E-Cigarettes and Vaping: Risky Business
While use of alcohol and tobacco products has decreased, e-cigarettes and vaping have increased in popularity as a way of “smoking” that American youth often perceive as harmless. One in three high school seniors have reported using a vape or e-cigarette in the past year in the annual poll of 45,000 students from 380 public and private secondary schools conducted by the University of Michigan for the 2018 Monitoring the Future Survey.
E-cigarettes range in size, flavor, and ingredients. Traditional e-cigarettes have a distinct cigarette taste. Vapes are small, refillable devices that heat flavored liquid into a vapor or mist. Devices used for vaping can be larger like a refillable lighter or fountain pen, or smaller and more discreet like a thumb drive. Most vape juices do not contain nicotine, but they can contain substances like THC, the chemical found in marijuana.
Many types of substances can be put into a JUUL or e-cigarette. E-juice may contain different combinations and levels of nicotine, propylene glycol, glycerin, water and various flavorings. While tobacco in e-cigarettes may not expose users to the same level of chemicals found in regular cigarettes, there are still many potentially cancer-causing chemicals in e-juice flavoring and tiny particles that can reach deep into the lungs. Children and adults have been poisoned by swallowing, breathing, or absorbing e-cigarette liquid through their skin or eyes. Some teen vapers report having bleeding gums and are developing what is now known as a “vaper’s cough.” Long-term health effects from frequent use of these types of chemicals are not yet known.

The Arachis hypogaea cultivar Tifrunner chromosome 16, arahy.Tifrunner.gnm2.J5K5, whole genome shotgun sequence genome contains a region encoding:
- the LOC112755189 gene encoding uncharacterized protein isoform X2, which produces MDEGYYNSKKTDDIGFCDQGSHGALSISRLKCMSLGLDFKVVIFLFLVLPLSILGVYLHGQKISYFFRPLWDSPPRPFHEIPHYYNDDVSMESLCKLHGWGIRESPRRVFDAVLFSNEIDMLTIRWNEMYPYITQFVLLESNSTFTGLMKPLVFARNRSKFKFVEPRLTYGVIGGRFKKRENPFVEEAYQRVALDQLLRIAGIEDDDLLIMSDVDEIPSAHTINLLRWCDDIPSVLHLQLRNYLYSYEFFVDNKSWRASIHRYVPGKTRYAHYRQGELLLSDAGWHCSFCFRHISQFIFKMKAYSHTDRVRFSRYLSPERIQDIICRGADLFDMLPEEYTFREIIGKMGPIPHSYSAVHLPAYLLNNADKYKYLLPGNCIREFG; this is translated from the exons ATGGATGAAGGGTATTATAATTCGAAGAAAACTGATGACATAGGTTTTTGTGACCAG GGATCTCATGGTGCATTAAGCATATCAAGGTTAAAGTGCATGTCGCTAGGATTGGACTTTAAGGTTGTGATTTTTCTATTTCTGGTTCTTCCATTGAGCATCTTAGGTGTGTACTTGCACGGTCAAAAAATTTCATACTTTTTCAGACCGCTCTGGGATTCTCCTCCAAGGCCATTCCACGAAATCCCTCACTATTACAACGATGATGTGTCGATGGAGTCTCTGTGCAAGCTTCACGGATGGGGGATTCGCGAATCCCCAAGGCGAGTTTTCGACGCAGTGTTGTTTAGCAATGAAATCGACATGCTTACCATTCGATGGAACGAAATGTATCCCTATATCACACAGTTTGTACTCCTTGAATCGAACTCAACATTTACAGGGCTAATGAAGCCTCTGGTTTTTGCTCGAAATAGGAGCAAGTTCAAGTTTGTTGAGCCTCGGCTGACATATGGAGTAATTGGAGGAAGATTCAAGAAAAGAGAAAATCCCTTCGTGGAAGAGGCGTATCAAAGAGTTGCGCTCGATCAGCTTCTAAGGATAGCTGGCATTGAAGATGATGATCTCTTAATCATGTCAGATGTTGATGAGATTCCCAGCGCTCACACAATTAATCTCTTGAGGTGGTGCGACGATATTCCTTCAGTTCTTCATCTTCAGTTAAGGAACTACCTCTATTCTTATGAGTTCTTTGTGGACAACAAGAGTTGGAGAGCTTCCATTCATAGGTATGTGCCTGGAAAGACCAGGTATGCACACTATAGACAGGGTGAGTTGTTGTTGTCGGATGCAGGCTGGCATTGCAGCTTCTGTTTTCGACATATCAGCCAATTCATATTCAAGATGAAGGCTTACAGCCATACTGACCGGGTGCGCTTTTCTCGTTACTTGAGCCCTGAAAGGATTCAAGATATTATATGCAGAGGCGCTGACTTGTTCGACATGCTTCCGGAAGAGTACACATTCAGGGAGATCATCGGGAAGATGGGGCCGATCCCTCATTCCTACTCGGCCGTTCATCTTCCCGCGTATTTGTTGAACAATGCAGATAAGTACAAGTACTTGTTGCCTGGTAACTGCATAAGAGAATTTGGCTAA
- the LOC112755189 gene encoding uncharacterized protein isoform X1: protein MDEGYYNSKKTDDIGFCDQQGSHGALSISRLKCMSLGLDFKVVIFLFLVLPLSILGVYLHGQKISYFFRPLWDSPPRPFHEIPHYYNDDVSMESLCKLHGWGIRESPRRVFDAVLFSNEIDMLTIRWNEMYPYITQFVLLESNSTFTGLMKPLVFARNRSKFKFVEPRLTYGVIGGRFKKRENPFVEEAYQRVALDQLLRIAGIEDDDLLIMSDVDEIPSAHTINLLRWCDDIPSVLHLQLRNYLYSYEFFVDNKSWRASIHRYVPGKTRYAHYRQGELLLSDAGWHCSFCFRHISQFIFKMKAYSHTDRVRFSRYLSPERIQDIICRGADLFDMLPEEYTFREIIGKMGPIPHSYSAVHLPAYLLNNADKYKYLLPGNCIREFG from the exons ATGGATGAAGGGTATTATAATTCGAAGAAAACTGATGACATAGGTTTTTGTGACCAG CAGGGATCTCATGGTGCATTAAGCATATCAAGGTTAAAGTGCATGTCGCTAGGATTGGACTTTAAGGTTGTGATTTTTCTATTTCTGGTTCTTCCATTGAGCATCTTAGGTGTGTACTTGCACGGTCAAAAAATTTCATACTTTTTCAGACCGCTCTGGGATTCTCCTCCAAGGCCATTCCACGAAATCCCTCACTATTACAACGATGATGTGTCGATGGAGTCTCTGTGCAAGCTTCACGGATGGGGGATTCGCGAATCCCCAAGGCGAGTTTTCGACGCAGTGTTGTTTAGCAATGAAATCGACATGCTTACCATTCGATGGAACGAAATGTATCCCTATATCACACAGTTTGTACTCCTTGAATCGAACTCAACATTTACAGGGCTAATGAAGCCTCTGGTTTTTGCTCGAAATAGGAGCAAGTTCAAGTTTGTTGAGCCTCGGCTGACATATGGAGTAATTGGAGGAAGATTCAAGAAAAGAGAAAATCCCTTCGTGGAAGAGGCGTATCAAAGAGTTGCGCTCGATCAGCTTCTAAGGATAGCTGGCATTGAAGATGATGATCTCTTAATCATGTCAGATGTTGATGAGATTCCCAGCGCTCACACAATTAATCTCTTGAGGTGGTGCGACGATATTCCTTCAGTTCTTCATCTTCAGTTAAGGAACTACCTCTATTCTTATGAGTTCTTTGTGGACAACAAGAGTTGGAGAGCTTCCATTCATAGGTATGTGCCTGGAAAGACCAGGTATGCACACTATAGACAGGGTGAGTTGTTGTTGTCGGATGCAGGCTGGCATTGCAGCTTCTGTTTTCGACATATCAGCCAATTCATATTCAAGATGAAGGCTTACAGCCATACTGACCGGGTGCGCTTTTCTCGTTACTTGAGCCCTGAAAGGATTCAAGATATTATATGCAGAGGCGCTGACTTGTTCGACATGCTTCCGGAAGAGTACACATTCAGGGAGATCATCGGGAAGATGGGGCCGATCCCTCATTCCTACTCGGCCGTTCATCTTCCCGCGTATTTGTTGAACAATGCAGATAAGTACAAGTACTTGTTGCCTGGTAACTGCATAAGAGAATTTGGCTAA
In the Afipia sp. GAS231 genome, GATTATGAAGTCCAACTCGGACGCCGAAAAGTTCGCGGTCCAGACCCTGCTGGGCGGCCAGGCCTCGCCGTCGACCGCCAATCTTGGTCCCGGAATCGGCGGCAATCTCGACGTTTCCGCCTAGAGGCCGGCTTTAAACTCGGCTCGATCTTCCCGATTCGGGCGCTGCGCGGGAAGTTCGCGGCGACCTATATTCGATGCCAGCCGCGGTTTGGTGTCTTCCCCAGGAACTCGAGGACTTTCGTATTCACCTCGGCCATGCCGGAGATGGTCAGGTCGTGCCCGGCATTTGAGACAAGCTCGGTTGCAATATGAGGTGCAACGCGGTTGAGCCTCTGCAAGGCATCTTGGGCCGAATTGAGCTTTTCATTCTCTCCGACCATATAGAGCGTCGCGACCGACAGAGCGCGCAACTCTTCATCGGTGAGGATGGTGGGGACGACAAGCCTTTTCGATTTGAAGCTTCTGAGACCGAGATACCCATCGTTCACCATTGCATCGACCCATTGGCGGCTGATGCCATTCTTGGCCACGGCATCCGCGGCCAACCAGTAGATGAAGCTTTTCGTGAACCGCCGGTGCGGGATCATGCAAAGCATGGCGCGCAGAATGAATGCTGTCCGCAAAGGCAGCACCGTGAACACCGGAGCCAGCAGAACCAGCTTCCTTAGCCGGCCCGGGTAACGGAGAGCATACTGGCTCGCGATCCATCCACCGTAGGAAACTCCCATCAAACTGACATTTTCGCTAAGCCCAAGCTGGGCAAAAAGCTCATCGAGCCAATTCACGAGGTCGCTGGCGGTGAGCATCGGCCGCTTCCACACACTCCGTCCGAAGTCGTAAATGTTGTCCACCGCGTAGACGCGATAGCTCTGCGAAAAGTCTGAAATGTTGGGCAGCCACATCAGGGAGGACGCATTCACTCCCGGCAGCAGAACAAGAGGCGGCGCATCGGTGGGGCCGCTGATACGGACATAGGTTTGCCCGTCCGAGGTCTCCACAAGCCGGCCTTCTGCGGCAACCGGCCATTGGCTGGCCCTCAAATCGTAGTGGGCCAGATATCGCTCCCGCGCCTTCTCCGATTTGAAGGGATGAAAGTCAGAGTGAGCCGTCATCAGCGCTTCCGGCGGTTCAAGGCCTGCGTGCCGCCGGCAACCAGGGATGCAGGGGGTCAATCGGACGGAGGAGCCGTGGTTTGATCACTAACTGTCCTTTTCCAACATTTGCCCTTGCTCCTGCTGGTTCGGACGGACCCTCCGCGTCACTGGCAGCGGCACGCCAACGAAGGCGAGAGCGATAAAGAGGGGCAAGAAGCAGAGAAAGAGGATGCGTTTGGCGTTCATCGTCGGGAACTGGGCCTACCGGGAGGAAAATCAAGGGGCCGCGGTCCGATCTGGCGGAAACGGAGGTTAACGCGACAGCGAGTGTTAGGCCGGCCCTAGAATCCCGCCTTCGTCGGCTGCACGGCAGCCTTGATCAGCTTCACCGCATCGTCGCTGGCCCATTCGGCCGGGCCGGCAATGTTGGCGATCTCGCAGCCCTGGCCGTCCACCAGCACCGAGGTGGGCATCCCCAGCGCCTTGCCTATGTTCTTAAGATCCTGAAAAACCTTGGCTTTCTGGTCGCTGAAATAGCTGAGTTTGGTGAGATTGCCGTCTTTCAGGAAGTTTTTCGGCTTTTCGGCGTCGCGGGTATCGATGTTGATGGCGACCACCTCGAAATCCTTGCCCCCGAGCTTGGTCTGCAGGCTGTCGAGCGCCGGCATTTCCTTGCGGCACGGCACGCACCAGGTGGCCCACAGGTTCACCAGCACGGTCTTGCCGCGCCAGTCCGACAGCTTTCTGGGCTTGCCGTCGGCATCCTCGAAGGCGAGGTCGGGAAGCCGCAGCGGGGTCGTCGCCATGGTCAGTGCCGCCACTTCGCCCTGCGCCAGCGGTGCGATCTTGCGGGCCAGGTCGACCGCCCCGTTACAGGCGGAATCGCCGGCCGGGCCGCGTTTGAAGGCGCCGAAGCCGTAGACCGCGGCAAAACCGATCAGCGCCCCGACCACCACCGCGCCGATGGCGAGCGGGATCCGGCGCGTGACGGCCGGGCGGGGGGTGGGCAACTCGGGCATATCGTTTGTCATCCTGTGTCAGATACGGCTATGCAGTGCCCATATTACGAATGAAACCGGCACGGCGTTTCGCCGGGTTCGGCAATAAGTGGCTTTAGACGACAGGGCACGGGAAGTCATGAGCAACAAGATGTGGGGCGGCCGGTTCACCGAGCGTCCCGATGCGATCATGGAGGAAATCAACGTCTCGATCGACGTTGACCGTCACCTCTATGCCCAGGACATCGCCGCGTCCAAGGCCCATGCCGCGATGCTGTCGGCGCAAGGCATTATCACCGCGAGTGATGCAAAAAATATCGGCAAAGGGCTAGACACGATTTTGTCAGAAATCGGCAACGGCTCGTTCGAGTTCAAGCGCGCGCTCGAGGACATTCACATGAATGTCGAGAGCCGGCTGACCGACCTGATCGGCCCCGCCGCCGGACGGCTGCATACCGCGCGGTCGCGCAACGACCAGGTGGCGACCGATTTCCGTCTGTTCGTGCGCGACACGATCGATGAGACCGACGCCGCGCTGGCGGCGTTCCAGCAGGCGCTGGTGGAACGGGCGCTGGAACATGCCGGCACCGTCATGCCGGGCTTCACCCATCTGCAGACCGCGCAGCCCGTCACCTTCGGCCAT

What is known is that e-cigarette and vape manufacturers specifically target youth with a wide variety of sugary vape liquids that include fruity, candy, and breakfast cereal flavors. Varieties named Skittles and Honey Nut Cereal make vaping appealing to young people and help create the illusion that the flavored substances used in vapes are less harmful - a fact confirmed in the Monitoring the Future Survey, which reported that children and teens believe that what they are vaping is “just flavoring.”
This is where the danger comes in. Because e-cigarettes, vapes, and the chemicals in flavorings used in them have not yet been widely studied, there are still many unanswered questions about the potential effects on the heart, lungs and immune system. Further research is needed to identify potential hazards associated with inhaling flavoring agents. Parents need to talk to their teens about the facts to let them know that the safest, healthiest choice is not to start using at all!